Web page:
dish cloth and mamie

The gum is mint. Mamie likes mint.

The last leg and denim blue (in case you can’t tell in the horrid lighting) dish cloth are by Marie! Thank you so much – I haven’t had Starburst in forever! Team Captain Tracey and the rest of the 7/11 + 1 also sent postcards!

postcards

Photographs too!

We love postcards! I’ve put them at Ellie’s place so we can look them over at breakfast before we put them in her book. I’ve got all kinds ideas for what to do with our post card collection – I’ll share a few when Ellie is old enough to do more than look. Thanks you so much and congratulations to the entire team for finishing the race!

This is the second Dish Rag Tag with a 100% completion rate! The first was the original race. I didn’t send a single replacement box. We didn’t have a single alternate knitter. Every participant knit for their team and every team achieved Dish Rag Tag Glory. I can’t tell you how happy this makes me! I am Over the Moon. Thank you so much to each and everyone of you for making this race a success. I hope you all join me next year for

The Return of Dish Rag Tag

Revenge of Dish Rag Tag Final Standings
Doggone Dishrag Addicts 10/15/2010
Five Alarm Fire 10/18/2010
Faster Than Ewe 10/19/2010
X-treme Rag Taggers 10/20/2010
Cable 4 in Front 10/23/2010
Alterknits 10/25/2010
Dishrag Divas 10/25/2010
Purl Power 10/27/2010
Ragtime Knitters 10/30/2010
The DRTy Knitters 11/1/2010
7/11 + 1 11/3/2010

Tenth is DRTy

The tenth box to finish the race belongs to

in the mail box

The DRTy Knitters!

Hi, Renna! How was your first Dish Rag Tag? You must have been perfecting your technique while you were on the sidelines – the dish cloth is lovely! And SO PINK!

pink

I might have to fight my Mom for this one.

Renna also crammed the box with thing to eat and things to use and things to make lips taste like a sweet tart (we love sweet tarts and “yip bom”)?

raisins!

I’ve never seen a Peanut Rounder. I’ll eat that first!

Incidentally, if you don’t have a Needle Nest, you should take steps. There is a magnet in there that keeps your needles and pins from going all over the place! I’ll put it in the car and when I find all the needles that I’ve dropped in the seats, it will be full to the brim!

Thank you so much, Renna! And congratulations to The DRTy Knitters and Team Captain Susan on a completed race and Dish Rag Tag Glory.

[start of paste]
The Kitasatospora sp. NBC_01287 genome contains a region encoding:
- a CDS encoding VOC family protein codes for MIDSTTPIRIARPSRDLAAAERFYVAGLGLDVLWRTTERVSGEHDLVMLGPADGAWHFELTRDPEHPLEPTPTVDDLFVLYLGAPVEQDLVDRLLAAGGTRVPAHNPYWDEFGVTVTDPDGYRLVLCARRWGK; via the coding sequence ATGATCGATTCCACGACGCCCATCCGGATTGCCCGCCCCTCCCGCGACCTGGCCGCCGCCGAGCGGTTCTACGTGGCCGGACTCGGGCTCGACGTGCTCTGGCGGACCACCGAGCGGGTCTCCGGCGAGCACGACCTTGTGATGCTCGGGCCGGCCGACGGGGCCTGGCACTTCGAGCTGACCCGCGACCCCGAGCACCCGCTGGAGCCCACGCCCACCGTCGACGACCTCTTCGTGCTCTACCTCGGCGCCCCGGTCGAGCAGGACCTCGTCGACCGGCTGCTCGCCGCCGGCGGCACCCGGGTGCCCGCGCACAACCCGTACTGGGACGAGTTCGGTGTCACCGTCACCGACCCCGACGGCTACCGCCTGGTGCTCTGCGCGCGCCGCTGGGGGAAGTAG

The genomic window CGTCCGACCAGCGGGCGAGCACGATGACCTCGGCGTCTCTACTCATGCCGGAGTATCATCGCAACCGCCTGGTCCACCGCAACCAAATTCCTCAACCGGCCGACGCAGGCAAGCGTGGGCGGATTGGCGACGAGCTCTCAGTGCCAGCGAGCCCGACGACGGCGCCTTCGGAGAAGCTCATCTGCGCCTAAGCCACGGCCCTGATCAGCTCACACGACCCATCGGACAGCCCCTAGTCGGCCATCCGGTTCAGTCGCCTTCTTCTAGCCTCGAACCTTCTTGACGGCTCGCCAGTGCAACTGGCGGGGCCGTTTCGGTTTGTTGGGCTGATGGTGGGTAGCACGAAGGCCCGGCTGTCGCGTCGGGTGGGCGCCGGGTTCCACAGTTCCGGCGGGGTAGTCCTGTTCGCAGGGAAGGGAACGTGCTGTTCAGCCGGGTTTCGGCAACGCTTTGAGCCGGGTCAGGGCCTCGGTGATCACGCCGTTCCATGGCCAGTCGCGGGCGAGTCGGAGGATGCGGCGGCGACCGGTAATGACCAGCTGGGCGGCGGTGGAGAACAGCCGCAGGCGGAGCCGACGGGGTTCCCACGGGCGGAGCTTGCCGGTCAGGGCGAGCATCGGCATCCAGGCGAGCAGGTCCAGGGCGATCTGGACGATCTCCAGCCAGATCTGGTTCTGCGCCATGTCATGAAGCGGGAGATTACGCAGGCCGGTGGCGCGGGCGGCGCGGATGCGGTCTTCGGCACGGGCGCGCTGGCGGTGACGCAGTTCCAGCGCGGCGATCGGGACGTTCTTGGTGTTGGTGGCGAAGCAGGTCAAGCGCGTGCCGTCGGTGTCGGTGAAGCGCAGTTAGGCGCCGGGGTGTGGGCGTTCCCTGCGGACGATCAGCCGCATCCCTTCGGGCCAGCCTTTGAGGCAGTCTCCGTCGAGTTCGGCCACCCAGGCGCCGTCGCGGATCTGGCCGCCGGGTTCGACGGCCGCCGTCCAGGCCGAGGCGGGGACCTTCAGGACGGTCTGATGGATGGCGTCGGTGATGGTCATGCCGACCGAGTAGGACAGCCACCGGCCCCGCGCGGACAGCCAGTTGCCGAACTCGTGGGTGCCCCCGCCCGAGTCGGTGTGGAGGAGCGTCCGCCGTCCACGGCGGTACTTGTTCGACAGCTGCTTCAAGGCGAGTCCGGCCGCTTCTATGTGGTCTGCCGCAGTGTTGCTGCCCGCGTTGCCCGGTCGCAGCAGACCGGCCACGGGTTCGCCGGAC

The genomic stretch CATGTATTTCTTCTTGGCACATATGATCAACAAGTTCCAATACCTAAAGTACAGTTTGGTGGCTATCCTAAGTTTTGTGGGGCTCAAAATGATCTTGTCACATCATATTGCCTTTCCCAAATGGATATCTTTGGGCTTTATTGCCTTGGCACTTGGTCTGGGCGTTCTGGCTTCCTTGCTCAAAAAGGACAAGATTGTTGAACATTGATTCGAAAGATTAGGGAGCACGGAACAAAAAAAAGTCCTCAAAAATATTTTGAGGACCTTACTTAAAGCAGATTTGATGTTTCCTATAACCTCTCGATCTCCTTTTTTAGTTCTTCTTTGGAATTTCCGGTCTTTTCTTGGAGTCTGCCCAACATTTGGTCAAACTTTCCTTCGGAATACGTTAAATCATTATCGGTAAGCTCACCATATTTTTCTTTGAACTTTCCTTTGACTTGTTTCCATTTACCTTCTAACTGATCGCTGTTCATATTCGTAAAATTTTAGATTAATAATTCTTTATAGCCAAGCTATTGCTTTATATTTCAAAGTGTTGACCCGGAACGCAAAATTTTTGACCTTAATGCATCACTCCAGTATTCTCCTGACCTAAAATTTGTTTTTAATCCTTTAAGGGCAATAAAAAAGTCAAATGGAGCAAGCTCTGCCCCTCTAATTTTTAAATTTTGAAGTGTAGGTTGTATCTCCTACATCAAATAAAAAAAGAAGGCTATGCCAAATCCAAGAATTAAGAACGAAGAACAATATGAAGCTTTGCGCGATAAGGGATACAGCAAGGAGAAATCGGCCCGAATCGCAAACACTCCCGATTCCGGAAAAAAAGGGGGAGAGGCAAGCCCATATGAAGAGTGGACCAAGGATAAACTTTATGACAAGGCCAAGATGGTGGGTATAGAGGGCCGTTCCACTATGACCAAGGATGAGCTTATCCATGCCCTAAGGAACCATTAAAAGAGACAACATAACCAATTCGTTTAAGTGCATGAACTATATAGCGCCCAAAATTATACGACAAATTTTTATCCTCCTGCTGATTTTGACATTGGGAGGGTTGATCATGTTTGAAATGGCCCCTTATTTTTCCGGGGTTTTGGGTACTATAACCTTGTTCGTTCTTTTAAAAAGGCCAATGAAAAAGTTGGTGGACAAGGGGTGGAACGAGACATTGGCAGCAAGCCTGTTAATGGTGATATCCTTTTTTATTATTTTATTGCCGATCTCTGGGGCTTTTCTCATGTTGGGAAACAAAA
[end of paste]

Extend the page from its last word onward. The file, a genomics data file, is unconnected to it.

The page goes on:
Revenge of Dish Rag Tag Final Standings
Doggone Dishrag Addicts 10/15/2010
Five Alarm Fire 10/18/2010
Faster Than Ewe 10/19/2010
X-treme Rag Taggers 10/20/2010
Cable 4 in Front 10/23/2010
Alterknits 10/25/2010
Dishrag Divas 10/25/2010
Purl Power 10/27/2010
Ragtime Knitters 10/30/2010
The DRTy Knitters 11/1/2010

Ragtime at Nine

The ninth box to complete the race for Glory arrived today!

in the mail box

Ragtime Knitters!

The last leg of the race, knit by Lila, resulted in a great stripey dish rag! As well as a bunch of Tootsie Rolls! I love tootsie rolls.

on the coffee table

Stripes!

There’s another little treat that fit perfectly into the box: a Sugar’n Cream pattern booklet! How appropriate is that? It has patterns for non-dish cloth kitchen things! How cute is this basket?

book image

The title is “Eco-Kitchen.” You know you want a basket.

You should see the little round baskets and leaf scrubbies! Thanks so much, Lila, I know what to do with my enormous stash of Sugar’n Cream!

Ragtime Knitters and Team Captain Deb, congratulations on your Dish Rag Tag Glory!

Two teams to go – and both have tagged me! Will the race have a photo finish this year? I don’t think that has ever happened.

Revenge of Dish Rag Tag Final Standings
Doggone Dishrag Addicts 10/15/2010
Five Alarm Fire 10/18/2010
Faster Than Ewe 10/19/2010
X-treme Rag Taggers 10/20/2010
Cable 4 in Front 10/23/2010
Alterknits 10/25/2010
Dishrag Divas 10/25/2010
Purl Power 10/27/2010
Ragtime Knitters 10/30/2010